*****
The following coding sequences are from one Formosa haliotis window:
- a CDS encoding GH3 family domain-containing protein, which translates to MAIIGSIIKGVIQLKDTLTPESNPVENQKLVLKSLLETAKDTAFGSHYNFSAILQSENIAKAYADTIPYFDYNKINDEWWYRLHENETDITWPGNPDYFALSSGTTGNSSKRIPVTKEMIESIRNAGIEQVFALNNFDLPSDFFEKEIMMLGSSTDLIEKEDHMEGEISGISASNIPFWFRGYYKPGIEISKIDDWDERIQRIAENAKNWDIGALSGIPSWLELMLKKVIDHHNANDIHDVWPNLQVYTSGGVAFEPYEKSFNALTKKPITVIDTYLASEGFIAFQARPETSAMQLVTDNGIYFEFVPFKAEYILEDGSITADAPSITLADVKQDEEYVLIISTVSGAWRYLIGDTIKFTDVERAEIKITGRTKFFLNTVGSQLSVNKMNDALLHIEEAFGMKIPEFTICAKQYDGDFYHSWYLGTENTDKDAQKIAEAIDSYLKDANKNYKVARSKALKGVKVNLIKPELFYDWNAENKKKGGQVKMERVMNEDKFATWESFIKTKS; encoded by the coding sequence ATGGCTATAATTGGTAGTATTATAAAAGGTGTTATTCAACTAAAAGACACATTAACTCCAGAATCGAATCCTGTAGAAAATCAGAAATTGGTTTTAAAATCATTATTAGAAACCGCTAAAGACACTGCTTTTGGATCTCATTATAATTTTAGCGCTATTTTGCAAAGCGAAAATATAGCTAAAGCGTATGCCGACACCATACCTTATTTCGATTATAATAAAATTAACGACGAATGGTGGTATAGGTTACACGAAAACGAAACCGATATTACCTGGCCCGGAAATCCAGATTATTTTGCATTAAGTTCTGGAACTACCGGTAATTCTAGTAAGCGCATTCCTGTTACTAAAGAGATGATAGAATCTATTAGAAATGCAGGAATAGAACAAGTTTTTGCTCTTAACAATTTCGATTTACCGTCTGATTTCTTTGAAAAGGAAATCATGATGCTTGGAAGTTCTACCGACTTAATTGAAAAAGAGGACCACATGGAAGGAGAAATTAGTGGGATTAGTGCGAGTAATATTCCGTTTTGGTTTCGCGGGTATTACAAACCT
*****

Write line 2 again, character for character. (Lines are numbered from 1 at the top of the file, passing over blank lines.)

- a CDS encoding GH3 family domain-containing protein, which translates to MAIIGSIIKGVIQLKDTLTPESNPVENQKLVLKSLLETAKDTAFGSHYNFSAILQSENIAKAYADTIPYFDYNKINDEWWYRLHENETDITWPGNPDYFALSSGTTGNSSKRIPVTKEMIESIRNAGIEQVFALNNFDLPSDFFEKEIMMLGSSTDLIEKEDHMEGEISGISASNIPFWFRGYYKPGIEISKIDDWDERIQRIAENAKNWDIGALSGIPSWLELMLKKVIDHHNANDIHDVWPNLQVYTSGGVAFEPYEKSFNALTKKPITVIDTYLASEGFIAFQARPETSAMQLVTDNGIYFEFVPFKAEYILEDGSITADAPSITLADVKQDEEYVLIISTVSGAWRYLIGDTIKFTDVERAEIKITGRTKFFLNTVGSQLSVNKMNDALLHIEEAFGMKIPEFTICAKQYDGDFYHSWYLGTENTDKDAQKIAEAIDSYLKDANKNYKVARSKALKGVKVNLIKPELFYDWNAENKKKGGQVKMERVMNEDKFATWESFIKTKS; encoded by the coding sequence ATGGCTATAATTGGTAGTATTATAAAAGGTGTTATTCAACTAAAAGACACATTAACTCCAGAATCGAATCCTGTAGAAAATCAGAAATTGGTTTTAAAATCATTATTAGAAACCGCTAAAGACACTGCTTTTGGATCTCATTATAATTTTAGCGCTATTTTGCAAAGCGAAAATATAGCTAAAGCGTATGCCGACACCATACCTTATTTCGATTATAATAAAATTAACGACGAATGGTGGTATAGGTTACACGAAAACGAAACCGATATTACCTGGCCCGGAAATCCAGATTATTTTGCATTAAGTTCTGGAACTACCGGTAATTCTAGTAAGCGCATTCCTGTTACTAAAGAGATGATAGAATCTATTAGAAATGCAGGAATAGAACAAGTTTTTGCTCTTAACAATTTCGATTTACCGTCTGATTTCTTTGAAAAGGAAATCATGATGCTTGGAAGTTCTACCGACTTAATTGAAAAAGAGGACCACATGGAAGGAGAAATTAGTGGGATTAGTGCGAGTAATATTCCGTTTTGGTTTCGCGGGTATTACAAACCT